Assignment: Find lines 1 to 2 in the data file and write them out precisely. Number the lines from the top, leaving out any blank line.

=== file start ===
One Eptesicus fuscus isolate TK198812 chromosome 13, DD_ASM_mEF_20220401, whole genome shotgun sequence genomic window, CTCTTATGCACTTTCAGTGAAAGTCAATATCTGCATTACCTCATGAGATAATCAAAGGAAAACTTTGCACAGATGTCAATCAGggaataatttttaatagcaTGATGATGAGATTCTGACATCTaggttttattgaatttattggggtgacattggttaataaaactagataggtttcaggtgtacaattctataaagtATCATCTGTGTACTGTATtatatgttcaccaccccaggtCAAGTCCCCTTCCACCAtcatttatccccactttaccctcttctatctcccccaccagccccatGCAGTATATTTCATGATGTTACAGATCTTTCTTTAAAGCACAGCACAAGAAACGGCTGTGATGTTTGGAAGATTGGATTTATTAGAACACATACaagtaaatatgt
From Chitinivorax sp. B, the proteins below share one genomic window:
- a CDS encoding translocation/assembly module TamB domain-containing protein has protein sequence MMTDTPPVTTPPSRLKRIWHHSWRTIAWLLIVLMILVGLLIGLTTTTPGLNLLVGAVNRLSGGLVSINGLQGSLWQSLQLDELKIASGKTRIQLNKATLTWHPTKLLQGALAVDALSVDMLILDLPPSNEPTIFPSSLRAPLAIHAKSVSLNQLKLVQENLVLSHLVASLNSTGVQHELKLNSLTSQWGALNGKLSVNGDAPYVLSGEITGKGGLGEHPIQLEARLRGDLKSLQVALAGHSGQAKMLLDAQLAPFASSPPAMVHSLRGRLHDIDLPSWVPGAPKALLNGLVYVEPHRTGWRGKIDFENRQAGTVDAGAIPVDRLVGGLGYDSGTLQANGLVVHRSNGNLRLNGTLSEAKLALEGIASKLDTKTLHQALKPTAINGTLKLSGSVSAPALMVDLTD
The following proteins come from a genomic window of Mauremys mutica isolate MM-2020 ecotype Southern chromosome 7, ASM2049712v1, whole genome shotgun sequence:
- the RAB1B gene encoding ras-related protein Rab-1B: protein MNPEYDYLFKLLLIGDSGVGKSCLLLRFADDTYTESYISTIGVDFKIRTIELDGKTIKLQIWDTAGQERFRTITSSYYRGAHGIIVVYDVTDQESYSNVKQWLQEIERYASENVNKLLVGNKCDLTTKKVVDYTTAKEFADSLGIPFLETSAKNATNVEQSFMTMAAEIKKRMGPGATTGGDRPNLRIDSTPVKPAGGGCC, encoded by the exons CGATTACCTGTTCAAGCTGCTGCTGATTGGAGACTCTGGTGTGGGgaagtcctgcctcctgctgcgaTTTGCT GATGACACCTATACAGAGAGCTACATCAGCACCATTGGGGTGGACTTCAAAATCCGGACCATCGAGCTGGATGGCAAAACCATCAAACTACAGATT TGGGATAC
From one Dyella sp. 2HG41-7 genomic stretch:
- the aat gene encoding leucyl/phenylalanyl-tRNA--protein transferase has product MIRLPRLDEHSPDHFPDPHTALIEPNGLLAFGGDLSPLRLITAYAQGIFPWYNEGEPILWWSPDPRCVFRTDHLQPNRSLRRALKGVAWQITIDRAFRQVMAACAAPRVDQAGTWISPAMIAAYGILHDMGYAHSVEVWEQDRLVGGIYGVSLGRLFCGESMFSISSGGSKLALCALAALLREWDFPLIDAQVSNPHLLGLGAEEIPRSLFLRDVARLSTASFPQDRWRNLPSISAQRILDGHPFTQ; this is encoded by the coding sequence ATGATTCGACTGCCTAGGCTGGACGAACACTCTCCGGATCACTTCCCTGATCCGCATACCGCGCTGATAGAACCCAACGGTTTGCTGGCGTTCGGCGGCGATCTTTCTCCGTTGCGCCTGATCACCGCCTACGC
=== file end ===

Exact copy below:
One Eptesicus fuscus isolate TK198812 chromosome 13, DD_ASM_mEF_20220401, whole genome shotgun sequence genomic window, CTCTTATGCACTTTCAGTGAAAGTCAATATCTGCATTACCTCATGAGATAATCAAAGGAAAACTTTGCACAGATGTCAATCAGggaataatttttaatagcaTGATGATGAGATTCTGACATCTaggttttattgaatttattggggtgacattggttaataaaactagataggtttcaggtgtacaattctataaagtATCATCTGTGTACTGTATtatatgttcaccaccccaggtCAAGTCCCCTTCCACCAtcatttatccccactttaccctcttctatctcccccaccagccccatGCAGTATATTTCATGATGTTACAGATCTTTCTTTAAAGCACAGCACAAGAAACGGCTGTGATGTTTGGAAGATTGGATTTATTAGAACACATACaagtaaatatgt
From Chitinivorax sp. B, the proteins below share one genomic window: